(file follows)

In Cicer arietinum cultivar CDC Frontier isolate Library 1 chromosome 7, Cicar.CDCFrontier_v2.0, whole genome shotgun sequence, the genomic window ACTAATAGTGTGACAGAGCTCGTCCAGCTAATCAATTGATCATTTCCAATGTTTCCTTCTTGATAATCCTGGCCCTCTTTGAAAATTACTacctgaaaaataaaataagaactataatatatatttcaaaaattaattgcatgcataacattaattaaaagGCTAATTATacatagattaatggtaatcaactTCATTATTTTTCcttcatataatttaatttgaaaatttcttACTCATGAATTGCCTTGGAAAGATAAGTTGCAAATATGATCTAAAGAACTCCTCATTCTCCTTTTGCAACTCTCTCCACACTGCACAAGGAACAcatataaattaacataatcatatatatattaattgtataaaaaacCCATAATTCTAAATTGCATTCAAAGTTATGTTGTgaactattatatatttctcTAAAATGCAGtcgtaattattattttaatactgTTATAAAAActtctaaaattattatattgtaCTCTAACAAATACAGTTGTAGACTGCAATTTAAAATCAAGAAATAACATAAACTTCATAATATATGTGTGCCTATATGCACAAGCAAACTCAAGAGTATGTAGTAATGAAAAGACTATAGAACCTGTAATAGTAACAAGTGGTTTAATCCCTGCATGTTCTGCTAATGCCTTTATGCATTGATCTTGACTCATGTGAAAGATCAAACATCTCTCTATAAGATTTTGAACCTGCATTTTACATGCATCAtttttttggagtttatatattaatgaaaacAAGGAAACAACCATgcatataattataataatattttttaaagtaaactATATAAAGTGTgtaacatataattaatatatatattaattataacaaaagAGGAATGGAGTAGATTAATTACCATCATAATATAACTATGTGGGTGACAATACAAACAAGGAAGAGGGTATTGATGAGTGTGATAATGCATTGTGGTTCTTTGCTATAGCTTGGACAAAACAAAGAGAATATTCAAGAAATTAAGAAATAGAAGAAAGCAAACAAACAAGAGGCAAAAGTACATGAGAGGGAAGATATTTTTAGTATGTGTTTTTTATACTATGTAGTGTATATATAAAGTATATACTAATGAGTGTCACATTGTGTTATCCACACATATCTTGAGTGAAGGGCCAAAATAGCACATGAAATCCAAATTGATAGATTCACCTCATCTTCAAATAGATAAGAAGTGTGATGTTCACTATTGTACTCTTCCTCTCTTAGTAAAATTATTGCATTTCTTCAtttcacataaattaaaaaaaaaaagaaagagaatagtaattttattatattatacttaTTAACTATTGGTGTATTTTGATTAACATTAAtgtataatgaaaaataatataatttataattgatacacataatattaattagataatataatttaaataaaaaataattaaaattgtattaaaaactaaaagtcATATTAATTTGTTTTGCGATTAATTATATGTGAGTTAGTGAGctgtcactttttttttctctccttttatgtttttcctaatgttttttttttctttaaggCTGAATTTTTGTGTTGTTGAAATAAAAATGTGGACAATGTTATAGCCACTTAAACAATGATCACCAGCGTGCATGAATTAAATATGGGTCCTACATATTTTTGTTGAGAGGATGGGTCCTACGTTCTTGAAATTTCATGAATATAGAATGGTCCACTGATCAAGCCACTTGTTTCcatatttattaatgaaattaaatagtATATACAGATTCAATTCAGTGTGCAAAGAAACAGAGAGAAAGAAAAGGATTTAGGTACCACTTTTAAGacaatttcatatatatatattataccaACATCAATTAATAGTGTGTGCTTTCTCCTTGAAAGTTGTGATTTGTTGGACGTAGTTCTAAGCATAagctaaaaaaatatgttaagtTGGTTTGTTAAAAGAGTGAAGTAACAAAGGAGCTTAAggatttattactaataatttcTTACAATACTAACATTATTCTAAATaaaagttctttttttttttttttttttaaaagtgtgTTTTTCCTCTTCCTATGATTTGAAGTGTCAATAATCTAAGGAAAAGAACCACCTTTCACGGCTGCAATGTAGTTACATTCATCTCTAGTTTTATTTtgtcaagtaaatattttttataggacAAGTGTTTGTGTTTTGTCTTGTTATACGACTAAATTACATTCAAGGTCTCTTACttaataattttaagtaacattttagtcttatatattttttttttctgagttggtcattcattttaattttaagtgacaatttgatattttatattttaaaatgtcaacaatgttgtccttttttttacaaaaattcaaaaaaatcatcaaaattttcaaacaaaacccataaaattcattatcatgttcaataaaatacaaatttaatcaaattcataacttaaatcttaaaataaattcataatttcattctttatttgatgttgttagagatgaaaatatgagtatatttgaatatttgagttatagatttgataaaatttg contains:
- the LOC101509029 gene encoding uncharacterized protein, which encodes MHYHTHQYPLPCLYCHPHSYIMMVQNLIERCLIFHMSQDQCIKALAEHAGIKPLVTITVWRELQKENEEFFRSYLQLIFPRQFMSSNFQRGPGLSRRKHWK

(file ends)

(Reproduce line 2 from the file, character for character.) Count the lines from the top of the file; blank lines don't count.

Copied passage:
- the LOC101509029 gene encoding uncharacterized protein, which encodes MHYHTHQYPLPCLYCHPHSYIMMVQNLIERCLIFHMSQDQCIKALAEHAGIKPLVTITVWRELQKENEEFFRSYLQLIFPRQFMSSNFQRGPGLSRRKHWK